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Friend In Need

by




Blair Sandburg raised his arms high enough to be seen through the back window of his ancient Volvo and waved them madly in what he thought was a clear indication to go around. Evidently no one understood him, however, since for the last 45 minutes people had come up behind him and parked in line waiting for the red light and then cursed him out as he failed to go when the light turned green. Eventually they would get the idea and, swearing some more, merge into the next lane and go around.

It would have helped if he had had his hazard lights on; but for some weird reason, when your alternator quits and kills your battery and your car, it takes all its electric functions, like lights, with it. It also would have helped if he had a cell phone along, but his was sitting on his desk at the university, charging. Stuck in traffic with a dead car and no way to call for help, life just didn't get any better than this, he thought, waving at the person who was gesturing rudely at him.

Fortunately, he didn't need a phone to call for help, not with his best friend and roommate on the job. It would only be a matter of time before Jim would come and rescue his sorry butt, lecturing him the whole time about forgetting his cell phone; but at least, Blair grinned, he could say it was charged.

The smiled on the graduate student's face broadened as a familiar blue and white Ford pick up drew up behind him. The truck did not get waved away.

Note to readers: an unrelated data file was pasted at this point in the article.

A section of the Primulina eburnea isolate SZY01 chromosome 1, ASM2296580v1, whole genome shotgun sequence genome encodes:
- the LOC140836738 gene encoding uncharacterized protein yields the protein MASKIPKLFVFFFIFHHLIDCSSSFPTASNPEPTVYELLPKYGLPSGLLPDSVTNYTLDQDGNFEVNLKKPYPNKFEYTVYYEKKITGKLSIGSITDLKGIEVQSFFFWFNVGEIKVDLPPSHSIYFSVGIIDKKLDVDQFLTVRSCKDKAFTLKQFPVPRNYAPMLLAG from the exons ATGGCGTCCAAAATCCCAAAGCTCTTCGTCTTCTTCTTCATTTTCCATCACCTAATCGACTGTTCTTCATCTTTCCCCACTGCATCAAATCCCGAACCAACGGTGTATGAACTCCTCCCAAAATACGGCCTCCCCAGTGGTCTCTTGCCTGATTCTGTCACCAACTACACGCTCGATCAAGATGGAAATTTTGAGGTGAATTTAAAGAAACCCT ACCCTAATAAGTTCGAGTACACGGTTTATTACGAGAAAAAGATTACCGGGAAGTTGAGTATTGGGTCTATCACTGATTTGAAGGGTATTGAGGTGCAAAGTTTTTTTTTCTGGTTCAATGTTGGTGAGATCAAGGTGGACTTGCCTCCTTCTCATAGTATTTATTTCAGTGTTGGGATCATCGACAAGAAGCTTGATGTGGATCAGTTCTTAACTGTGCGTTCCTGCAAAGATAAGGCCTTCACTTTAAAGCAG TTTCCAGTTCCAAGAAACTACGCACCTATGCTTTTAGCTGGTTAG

A tall, brown haired man exited the truck, which had police lights flashing to warn people to go around, walked up to the driver's door. "I take it your classic died, Chief?"

"Yeah, it's really sucked out here, man," Blair answered, giving his friend and partner, Detective Jim Ellison, an apologetic smile.

"I'll push, you steer, we'll get the wreck in that parking lot," the taller man said, indicating a lot on the right.

"It's a classic, Jim, it's just having a bad morning," Blair retorted, both men smiling at the good-natured bantering they exchanged about their vehicles.

"When my classic and I have to come and do roadside assistance, than it's a wreck," Jim answered back, lightly cuffing his friend as he went to the back of the car and start pushing.

Five minutes later the dead car was safely in the lot, and Jim's mechanic had been called to come and tow it in for servicing.

Jim pulled up his truck and Blair scrambled into his seat. Other people borrowed Jim's passenger seat on occasion but everyone knew it was Blair's.

"Thanks for coming, Jim," Blair smiled as he fastened his seat belt, one ride with Jim was enough to teach people to buckle up if Ellison was at the wheel.

"When you were half an hour late at the station and I hadn't heard form you I figured you were stranded somewhere between the station and the university, so I went for a drive," Jim smiled.

"So, you're saying whenever I'm gone too long you'll come and find me?" Blair asked, looking over at his friend.

"Always," Jim promised.

Blair looked over at his friend again. Blair may have been the one who said it was all about friendship, but Jim was the one who made it a way of life.


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